Mollusks are a group of animals without back bones (invertebrates) that have an unsegmented body, often covered by a shell (exceptions include octopuses and squid). Mollusk shells are usually coiled, either strongly (such as in snails and some cephalopods) or weakly (as in bivalves). Though living mollusks have extremely diverse shell shapes, some bivalves, snails, and cephalopods—and the ancient group monoplacophorans—differ little from their Paleozoic relatives.
The bivalve mollusk (“clam”) genus Neotrigonia was discovered in 1802. Prior to this, naturalists had only known its family, the Trigoniidae, from Devonian through Cretaceous fossils. Many fossil trigoniid species (belonging to 20 genera) have been described from tropical environments around the world. Today, only six living species of Neotrigonia are known, all from ocean waters near Australia.
Left: fossil Trigonia thoracica from the Cretaceous of Tennessee. Right: Modern Neotrigonia margaritacea from Tasmania.
Neotrigonia is distinctive for having a very large muscular foot which it can stick far outside its shell, and which it uses to move across the seafloor by “jumping.” Like most clams, Neotrigonia is a filter-feeder, straining tiny plankton out of the water.
Why do only a few species of this formerly diverse and widespread group survive in only one corner of the globe? Neotrigonia does not seem better adapted than the common trigoniids of the Mesozoic. These clams were probably struck especially hard by the mass extinction that ended the Cretaceous (when non-avian dinosaurs became extinct). This extinction event was especially severe for marine species in the tropics. The few trigoniid species that survived the Cretaceous were located in an isolated geographic region far to the south of the family’s Mesozoic center of diversity. Following the extinction, there has been little opportunity for the Trigoniidae to reoccupy other areas.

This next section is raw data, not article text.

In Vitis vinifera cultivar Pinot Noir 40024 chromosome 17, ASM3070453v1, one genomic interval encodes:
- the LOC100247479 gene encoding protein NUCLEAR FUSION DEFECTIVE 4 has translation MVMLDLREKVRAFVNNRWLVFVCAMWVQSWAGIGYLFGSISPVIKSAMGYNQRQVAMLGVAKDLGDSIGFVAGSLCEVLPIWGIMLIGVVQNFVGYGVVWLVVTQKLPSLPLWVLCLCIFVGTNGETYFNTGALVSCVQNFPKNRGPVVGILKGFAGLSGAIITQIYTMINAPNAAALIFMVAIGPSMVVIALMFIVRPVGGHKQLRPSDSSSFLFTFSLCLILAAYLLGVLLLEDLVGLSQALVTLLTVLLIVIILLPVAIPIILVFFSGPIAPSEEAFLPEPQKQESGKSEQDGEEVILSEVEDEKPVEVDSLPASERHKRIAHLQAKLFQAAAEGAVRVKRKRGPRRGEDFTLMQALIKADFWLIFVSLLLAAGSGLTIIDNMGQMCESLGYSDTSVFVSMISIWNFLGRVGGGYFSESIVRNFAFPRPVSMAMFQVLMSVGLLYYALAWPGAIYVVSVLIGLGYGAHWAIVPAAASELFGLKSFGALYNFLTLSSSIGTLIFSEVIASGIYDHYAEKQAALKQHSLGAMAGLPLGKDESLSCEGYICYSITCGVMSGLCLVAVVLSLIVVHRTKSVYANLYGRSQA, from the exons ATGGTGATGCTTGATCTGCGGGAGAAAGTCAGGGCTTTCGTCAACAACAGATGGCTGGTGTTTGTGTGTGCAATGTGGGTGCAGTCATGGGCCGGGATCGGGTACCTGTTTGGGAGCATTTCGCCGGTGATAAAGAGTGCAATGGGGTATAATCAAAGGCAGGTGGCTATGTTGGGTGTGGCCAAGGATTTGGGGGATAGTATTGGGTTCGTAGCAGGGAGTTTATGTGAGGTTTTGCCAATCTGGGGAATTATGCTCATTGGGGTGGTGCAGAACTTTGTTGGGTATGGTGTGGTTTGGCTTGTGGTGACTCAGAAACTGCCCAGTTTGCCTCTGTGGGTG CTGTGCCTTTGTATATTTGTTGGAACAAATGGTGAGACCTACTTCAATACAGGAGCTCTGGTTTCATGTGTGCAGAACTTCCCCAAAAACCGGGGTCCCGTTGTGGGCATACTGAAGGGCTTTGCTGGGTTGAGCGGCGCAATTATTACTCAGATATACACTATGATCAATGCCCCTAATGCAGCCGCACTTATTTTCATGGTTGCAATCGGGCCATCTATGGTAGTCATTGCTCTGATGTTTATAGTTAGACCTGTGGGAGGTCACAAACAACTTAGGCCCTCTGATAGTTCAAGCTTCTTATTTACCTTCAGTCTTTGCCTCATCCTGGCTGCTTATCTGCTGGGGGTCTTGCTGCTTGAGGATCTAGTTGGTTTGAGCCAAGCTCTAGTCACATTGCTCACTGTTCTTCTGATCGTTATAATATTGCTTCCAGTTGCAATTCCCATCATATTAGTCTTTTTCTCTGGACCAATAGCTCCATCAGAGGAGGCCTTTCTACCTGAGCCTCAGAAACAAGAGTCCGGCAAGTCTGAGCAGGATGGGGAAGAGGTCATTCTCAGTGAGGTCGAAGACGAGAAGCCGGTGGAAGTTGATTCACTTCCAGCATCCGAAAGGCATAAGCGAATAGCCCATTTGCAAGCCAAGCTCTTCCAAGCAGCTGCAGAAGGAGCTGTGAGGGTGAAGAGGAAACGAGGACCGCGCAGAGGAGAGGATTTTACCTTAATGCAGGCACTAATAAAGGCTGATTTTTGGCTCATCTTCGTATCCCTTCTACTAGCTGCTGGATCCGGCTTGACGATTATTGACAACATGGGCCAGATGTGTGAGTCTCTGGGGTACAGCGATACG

Living slit shells (pleurotomarians) were first discovered alive in 1856. Before this, the group was known only from fossils of Cambrian to Cretaceous age. Living slit shells—of which 15 species are known—are rare and live only in deep water.
Modern shell of the slit snail Bayerotrochus teramachii from Taiwan (PRI 70103). Specimen is from the collections of the Paleontological Research Institution, Ithaca, New York. Maximum diameter of specimen is approximately 10.5 cm.
Fossil specimen of the slit shell snail Pleurotomaria sp. from the Jurassic Inferior Oolite of England (PRI 78776). Preservation is an interior mold. Specimen is from the research collections of the Paleontological Research Institution, Ithaca, New York. Maximum diameter of specimen is approximately 8.5 cm.
The slit is a characteristic that was once much more common in marine snails. It serves as an opening for a plumbing device, allowing water that enters the aperture of the shell to flow out over paired bi-fold gills. Most marine snails have only a single simple gill, which is less easily clogged by sediment, and a more elongated gill chamber which allows for better water flow.